How to Garden Blackberries

Overview

Blackberries are perennials that produce both growing canes and fruit canes in a two year cycle. The cane that grows this year will produce fruit next year and then die. According to Oregon State University, there are two basic growing types for blackberries: trailing and erect. Trailing blackberries also known as dewberries, require the support of wire or fencing to keep the fruit off the ground. Established blackberry plants will remain productive for many years.

Step 1

Select the site. Choose an area that receives full sun and is removed from any native areas growing wild berries to minimize cross breeding. In cooler areas, select a site with some slope that will allow the colder air to move below the plants. The site should be well-drained.

Step 2

Prepare the site. Clear the area of any debris and till down several inches to get the soil workable. Adding organic matter will improve aeration and free nutrients for the plants. Soil that has issues with structure (too much clay or sand), pH (too high---pH of 6 is ideal), or fertility (not enough) should be amended with organic matter and nitrogen. Thoroughly work the soil before planting.

Step 3

Choose cultivar. Blackberries can be grown throughout most of the United States if care is given to the plant selections---and you will have many choices. As a general rule, trailing blackberries are less cold tolerant than erect blackberries. Clemson University suggests varieties for southern growing such as Choctaw, Cheyenne, and Arapaho. Midwestern blackberry varieties include: Thornless Boysen, Youngberry, Thornless Hull, Lockness, and Triple Crown that are winter hardy to zone 5. Zone 4 and above is somewhat challenging for blackberries, but gardeners have been successful with some cold tolerant plants.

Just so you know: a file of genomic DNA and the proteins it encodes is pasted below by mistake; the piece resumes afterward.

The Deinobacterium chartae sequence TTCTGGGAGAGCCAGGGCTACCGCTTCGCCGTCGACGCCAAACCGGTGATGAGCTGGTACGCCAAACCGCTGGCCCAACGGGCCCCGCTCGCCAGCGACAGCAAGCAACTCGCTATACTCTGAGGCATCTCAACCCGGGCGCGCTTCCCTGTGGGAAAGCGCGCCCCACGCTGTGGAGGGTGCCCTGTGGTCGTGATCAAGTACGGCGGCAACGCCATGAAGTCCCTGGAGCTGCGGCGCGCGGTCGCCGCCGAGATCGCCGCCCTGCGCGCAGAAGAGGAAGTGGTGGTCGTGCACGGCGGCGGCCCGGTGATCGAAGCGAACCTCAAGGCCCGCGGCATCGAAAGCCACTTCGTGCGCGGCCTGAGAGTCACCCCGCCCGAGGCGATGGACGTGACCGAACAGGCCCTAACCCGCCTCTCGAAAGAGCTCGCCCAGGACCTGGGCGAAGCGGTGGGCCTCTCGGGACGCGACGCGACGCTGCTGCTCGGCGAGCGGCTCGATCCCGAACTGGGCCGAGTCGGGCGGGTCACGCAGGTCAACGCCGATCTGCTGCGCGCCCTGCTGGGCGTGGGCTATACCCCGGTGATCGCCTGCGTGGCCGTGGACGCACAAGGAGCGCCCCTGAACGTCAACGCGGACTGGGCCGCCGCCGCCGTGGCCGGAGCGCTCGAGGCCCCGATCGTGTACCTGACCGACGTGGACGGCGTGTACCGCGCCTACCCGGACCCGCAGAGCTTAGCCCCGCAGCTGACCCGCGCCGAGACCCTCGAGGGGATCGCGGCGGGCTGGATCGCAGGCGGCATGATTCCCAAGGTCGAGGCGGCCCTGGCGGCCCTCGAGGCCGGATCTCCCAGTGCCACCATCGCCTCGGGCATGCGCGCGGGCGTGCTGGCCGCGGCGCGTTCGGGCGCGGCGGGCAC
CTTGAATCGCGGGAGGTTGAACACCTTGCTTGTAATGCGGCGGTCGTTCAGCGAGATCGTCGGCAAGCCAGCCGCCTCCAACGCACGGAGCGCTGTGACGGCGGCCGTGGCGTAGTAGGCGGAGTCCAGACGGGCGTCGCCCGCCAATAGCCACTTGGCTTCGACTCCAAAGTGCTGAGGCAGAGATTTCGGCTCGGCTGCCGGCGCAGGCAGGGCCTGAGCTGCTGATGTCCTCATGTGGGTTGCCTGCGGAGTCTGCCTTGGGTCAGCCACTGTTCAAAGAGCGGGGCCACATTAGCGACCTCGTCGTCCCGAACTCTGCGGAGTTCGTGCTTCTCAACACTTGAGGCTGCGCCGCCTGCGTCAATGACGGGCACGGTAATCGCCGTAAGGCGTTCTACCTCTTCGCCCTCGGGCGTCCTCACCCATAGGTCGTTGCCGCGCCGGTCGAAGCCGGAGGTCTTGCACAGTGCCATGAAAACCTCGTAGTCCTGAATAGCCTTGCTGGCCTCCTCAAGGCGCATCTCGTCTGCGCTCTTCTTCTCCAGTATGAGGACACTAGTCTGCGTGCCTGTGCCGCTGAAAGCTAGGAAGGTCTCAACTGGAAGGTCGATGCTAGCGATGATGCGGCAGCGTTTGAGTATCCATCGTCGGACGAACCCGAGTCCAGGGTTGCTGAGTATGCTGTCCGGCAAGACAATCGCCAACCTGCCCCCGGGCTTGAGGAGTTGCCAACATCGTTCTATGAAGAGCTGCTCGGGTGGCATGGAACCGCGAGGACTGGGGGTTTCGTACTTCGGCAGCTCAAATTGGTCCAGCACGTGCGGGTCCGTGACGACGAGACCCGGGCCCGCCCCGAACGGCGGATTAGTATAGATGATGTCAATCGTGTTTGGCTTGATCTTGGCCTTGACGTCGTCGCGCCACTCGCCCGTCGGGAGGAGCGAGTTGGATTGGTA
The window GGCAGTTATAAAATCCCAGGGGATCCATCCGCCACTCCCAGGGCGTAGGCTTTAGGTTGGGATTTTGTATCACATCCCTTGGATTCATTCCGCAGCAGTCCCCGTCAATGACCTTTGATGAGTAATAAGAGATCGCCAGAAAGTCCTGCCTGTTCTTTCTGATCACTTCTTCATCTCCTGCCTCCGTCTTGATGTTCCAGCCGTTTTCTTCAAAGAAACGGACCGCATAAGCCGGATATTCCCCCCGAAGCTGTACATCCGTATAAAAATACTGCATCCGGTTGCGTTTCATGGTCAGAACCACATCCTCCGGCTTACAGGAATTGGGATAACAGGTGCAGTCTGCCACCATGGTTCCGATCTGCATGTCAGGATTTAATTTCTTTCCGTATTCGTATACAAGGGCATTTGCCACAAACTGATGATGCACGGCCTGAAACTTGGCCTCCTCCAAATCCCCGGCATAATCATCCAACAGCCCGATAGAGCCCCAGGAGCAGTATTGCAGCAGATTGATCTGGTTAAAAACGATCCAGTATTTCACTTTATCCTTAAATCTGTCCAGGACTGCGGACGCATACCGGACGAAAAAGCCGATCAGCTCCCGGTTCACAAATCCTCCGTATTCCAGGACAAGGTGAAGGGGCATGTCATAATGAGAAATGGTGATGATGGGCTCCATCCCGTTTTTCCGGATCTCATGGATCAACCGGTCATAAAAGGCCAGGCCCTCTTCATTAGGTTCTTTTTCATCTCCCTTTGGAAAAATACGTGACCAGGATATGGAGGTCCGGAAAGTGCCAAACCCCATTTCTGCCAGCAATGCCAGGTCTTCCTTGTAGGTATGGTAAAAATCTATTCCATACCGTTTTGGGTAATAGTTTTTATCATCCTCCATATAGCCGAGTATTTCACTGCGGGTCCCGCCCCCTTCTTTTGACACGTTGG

Step 4

Plant blackberries in early spring in the North; in late winter or early spring in the South. Blackberries have shallow roots, so dig your hole just deep enough to cover the contained roots. Place the plants 3-6 feet apart. Fertilize and mulch as soon as the cane begin to bud out. Add fences or trellises for training the trailing variety of blackberry.

Step 5

Care for blackberry plants. It will take 2 years for you to be able to harvest blackberries since the fruit is set on year-old canes. Fertilize each spring and remove dead canes in the fall. Continue to mulch plants and add about an inch of water per week while the plants are active. Harvest berries when they remove easily from the plant. The plants are susceptible to viruses, fungi, and some insect pests. Treat as recommended by your agriculture agent or master gardener.

Tips and Warnings

  • Many varieties of blackberry have nasty thorns. Wear long pants and sleeves and use gloves. Blackberries spread aggressively and need containment or control.

Things You'll Need

  • Tiller or spading fork
  • Soil amendments
  • Support for trailing blackberry varieties
  • Shovel
  • Gloves
  • Plants adapted to your area

References

  • National Gardening Association - Blackberries
  • Growing Blackberries in Your Home Garden from Oregon State University extension service
  • Clemson University -- Growing blackberries in the South
Keywords: blackberries, growing blackberries, planting blackberries

About this Author

Barbara Brown has been a freelance writer since 2006. She worked 10 years performing psychological testing before moving into information research. She worked as a knowledge management specialist and project manager in defense and health research. She is studying to be a master gardener and has a master's degree in psychology from Southern Methodist University.